Compact disc manufacturing is the process by which commercial compact discs (CDs) are replicated in mass quantities using a master version created from a source recording. This may be either in audio form (CD-DA) or data form (CD-ROM). This process is used in the mastering of read-only compact discs. DVDs and Blu-rays use similar methods.
SU-8 is a commonly used epoxy-based negative photoresist. Negative refers to a photoresist whereby the parts exposed to UV become cross-linked, while the remainder of the film remains soluble and can be washed away during development.
Contact lithography, also known as contact printing, is a form of photolithography whereby the image to be printed is obtained by illumination of a photomask in direct contact with a substrate coated with an imaging photoresist layer.
LIGA is a fabrication technology used to create high-aspect-ratio microstructures. The term is a German acronym for Lithographie, Galvanoformung, Abformung – lithography, electroplating, and molding.
A photopolymer or light-activated resin is a polymer that changes its properties when exposed to light, often in the ultraviolet or visible region of the electromagnetic spectrum. These changes are often manifested structurally, for example hardening of the material occurs as a result of cross-linking when exposed to light. An example is shown below depicting a mixture of monomers, oligomers, and photoinitiators that conform into a hardened polymeric material through a process called curing.
Nanochemistry is an emerging sub-discipline of the chemical and material sciences that deals with the development of new methods for creating nanoscale materials. The term "nanochemistry" was first used by Ozin in 1992 as 'the uses of chemical synthesis to reproducibly afford nanomaterials from the atom "up", contrary to the nanoengineering and nanophysics approach that operates from the bulk "down"'. Nanochemistry focuses on solid-state chemistry that emphasizes synthesis of building blocks that are dependent on size, surface, shape, and defect properties, rather than the actual production of matter. Atomic and molecular properties mainly deal with the degrees of freedom of atoms in the periodic table. However, nanochemistry introduced other degrees of freedom that controls material's behaviors by transformation into solutions. Nanoscale objects exhibit novel material properties, largely as a consequence of their finite small size. Several chemical modifications on nanometer-scaled structures approve size dependent effects.
The proximity effect in electron beam lithography (EBL) is the phenomenon that the exposure dose distribution, and hence the developed pattern, is wider than the scanned pattern due to the interactions of the primary beam electrons with the resist and substrate. These cause the resist outside the scanned pattern to receive a non-zero dose.
Diazonaphthoquinone (DNQ) is a diazo derivative of naphthoquinone. Upon exposure to light, DNQ converts to a derivative that is susceptible to etching. In this way, DNQ has become an important reagent in photoresist technology in the semiconductor industry.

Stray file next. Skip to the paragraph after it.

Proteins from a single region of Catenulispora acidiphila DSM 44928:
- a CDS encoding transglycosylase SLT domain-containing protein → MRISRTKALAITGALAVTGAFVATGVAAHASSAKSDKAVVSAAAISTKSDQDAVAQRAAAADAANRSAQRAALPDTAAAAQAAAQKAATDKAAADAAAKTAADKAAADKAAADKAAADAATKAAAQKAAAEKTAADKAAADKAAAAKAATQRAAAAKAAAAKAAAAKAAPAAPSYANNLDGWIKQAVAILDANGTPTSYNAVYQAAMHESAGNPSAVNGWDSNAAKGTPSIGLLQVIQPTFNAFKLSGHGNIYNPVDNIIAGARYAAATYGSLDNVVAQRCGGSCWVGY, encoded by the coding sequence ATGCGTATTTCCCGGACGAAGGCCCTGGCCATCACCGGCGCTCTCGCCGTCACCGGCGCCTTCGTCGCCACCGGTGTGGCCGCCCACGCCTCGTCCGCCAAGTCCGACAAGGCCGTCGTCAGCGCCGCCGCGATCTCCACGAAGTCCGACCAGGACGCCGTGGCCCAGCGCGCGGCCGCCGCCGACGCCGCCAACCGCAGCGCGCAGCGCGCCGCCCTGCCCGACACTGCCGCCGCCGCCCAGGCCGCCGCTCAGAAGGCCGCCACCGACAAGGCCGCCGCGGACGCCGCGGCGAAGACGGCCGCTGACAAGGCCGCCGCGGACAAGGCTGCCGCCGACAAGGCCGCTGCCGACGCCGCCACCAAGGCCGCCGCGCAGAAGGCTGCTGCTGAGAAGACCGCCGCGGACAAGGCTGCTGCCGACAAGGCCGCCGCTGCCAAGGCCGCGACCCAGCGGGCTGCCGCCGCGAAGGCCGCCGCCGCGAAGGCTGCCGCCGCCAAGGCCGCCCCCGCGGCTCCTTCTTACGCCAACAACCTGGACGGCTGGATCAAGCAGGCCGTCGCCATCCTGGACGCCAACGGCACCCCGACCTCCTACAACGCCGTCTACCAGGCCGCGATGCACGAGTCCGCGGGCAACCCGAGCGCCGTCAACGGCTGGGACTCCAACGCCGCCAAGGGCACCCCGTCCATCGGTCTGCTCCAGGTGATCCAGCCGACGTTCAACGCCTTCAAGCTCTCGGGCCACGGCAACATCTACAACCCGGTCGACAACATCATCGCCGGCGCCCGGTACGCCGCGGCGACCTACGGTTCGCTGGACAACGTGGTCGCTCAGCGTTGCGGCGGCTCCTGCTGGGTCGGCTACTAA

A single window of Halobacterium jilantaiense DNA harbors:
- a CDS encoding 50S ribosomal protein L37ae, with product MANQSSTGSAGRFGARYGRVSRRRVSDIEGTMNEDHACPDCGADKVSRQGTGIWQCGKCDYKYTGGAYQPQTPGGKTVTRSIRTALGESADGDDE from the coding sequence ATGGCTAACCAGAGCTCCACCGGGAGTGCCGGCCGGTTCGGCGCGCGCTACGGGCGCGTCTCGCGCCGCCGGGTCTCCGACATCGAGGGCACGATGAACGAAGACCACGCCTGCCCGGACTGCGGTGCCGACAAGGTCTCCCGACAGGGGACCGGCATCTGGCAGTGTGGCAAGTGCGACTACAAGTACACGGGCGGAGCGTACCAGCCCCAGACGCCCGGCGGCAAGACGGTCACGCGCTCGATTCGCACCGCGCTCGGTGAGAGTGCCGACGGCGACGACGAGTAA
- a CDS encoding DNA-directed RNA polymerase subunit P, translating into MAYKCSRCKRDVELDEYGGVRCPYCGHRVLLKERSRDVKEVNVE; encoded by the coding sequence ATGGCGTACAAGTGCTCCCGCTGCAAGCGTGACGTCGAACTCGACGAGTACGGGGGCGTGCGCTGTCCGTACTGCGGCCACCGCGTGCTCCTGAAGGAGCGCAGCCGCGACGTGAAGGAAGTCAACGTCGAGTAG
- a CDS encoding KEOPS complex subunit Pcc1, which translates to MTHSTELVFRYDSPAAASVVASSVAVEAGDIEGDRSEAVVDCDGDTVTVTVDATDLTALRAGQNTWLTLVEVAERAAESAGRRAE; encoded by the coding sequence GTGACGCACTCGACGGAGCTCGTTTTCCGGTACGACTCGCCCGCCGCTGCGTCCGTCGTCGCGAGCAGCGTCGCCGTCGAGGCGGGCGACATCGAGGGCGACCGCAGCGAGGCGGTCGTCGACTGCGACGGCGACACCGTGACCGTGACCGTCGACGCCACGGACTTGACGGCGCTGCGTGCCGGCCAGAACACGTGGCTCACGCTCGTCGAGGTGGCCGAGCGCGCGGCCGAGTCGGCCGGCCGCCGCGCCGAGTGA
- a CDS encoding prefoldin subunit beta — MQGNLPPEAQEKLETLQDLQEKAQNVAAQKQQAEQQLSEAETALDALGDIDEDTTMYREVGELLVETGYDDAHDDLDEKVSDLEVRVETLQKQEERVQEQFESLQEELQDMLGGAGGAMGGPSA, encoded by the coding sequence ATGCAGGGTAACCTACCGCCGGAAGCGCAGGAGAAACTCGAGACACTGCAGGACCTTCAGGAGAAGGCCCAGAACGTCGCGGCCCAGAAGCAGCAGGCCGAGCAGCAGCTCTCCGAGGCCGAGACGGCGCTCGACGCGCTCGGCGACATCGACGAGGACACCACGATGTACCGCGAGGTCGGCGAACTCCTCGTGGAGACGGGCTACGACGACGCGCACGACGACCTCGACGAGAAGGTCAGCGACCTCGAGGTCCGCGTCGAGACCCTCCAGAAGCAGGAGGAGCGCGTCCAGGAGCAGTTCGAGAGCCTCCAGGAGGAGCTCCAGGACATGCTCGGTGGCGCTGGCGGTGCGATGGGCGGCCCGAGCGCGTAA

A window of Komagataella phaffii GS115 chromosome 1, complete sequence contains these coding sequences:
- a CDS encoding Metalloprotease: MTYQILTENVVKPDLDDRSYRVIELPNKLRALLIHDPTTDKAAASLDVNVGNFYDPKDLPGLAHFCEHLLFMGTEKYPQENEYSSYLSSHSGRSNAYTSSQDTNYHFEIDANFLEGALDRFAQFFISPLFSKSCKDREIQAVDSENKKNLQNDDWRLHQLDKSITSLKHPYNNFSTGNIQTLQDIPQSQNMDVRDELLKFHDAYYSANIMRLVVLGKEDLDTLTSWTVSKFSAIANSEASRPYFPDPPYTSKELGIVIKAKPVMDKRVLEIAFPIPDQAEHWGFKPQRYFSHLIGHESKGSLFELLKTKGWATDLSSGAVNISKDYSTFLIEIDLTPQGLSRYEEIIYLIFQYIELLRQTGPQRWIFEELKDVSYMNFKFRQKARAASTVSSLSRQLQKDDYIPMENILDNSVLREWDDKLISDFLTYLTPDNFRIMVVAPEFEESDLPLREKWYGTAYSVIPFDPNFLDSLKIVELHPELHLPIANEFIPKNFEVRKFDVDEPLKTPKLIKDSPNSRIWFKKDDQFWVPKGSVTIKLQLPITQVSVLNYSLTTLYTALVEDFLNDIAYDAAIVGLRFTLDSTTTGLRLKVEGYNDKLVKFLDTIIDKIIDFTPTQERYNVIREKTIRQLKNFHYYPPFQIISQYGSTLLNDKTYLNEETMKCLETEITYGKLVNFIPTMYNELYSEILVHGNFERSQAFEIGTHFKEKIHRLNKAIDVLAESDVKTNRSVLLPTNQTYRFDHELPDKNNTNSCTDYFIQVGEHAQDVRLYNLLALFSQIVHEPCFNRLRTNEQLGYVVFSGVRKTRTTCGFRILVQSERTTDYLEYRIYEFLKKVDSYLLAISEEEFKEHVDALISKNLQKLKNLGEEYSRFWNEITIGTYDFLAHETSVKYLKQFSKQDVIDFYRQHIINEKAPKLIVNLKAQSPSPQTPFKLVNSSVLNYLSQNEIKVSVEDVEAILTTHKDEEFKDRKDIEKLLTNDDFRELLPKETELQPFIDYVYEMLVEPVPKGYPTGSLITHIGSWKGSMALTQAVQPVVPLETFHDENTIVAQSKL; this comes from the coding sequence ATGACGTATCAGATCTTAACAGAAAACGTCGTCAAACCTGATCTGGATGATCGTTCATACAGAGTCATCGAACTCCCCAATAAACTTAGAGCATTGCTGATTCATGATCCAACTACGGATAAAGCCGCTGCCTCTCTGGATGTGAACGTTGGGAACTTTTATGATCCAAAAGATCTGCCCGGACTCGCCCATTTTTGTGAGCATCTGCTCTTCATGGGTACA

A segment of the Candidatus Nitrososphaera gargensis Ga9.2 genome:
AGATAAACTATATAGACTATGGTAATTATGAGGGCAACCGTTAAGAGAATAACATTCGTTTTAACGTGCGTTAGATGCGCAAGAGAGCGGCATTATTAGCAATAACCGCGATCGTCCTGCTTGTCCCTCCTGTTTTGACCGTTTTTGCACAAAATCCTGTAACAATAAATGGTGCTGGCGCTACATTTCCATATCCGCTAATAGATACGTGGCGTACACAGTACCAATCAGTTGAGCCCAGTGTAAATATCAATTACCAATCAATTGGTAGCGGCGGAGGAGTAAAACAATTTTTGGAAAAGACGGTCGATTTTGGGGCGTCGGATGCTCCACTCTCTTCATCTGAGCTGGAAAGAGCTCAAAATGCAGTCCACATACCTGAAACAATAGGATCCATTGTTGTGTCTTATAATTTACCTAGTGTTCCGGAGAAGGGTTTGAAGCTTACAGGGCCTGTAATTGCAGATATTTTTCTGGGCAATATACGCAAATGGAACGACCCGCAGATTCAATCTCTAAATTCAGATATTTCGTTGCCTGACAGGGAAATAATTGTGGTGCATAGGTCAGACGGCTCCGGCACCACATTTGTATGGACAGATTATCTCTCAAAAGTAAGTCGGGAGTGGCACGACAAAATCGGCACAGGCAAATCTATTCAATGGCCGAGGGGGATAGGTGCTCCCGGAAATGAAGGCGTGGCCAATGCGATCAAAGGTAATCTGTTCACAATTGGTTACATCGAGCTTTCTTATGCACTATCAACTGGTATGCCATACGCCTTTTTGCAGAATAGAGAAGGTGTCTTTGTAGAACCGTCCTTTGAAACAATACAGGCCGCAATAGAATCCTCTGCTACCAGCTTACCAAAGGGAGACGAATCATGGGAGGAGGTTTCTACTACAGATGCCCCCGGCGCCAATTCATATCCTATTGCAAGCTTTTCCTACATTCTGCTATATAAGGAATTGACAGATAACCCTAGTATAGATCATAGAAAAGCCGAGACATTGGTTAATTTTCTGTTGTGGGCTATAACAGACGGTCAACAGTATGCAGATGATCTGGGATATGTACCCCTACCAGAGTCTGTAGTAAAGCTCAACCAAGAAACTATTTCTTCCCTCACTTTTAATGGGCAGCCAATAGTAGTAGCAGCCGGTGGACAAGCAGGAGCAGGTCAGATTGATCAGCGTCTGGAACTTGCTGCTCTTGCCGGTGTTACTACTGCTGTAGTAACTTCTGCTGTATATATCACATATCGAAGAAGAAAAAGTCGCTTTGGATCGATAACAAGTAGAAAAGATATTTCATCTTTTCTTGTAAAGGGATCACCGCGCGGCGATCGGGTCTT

Hydrogen silsesquioxane(s) (HSQ, H-SiOx, THn, H-resin) are inorganic compounds with the empirical formula [HSiO3/2]n. The cubic H8Si8O12 (TH8) is used as the visual representation for HSQ. TH8, TH10, TH12, and TH14 have been characterized by EA), gas chromatography–mass spectroscopy (GC-MS), IR spectroscopy, and NMR spectroscopy.
X-ray lithography is a process used in semiconductor device fabrication industry to selectively remove parts of a thin film of photoresist. It uses X-rays to transfer a geometric pattern from a mask to a light-sensitive chemical photoresist, or simply "resist," on the substrate to reach extremely small topological size of a feature. A series of chemical treatments then engraves the produced pattern into the material underneath the photoresist.
Photolithography is a process in removing select portions of thin films used in microfabrication. Microfabrication is the production of parts on the micro- and nano- scale, typically on the surface of silicon wafers, for the production of integrated circuits, microelectromechanical systems (MEMS), solar cells, and other devices. Photolithography makes this process possible through the combined use of hexamethyldisilazane (HMDS), photoresist, spin coating, photomask, an exposure system and other various chemicals. By carefully manipulating these factors it is possible to create nearly any geometry microstructure on the surface of a silicon wafer. The chemical interaction between all the different components and the surface of the silicon wafer makes photolithography an interesting chemistry problem. Current engineering has been able to create features on the surface of silicon wafers between 1 and 100 μm.
Three-dimensional (3D) microfabrication refers to manufacturing techniques that involve the layering of materials to produce a three-dimensional structure at a microscopic scale. These structures are usually on the scale of micrometers and are popular in microelectronics and microelectromechanical systems.
Peter Trefonas is a retired DuPont Fellow at DuPont, where he had worked on the development of electronic materials. He is known for innovations in the chemistry of photolithography, particularly the development of anti-reflective coatings and polymer photoresists that are used to create circuitry for computer chips. This work has supported the patterning of smaller features during the lithographic process, increasing miniaturization and microprocessor speed.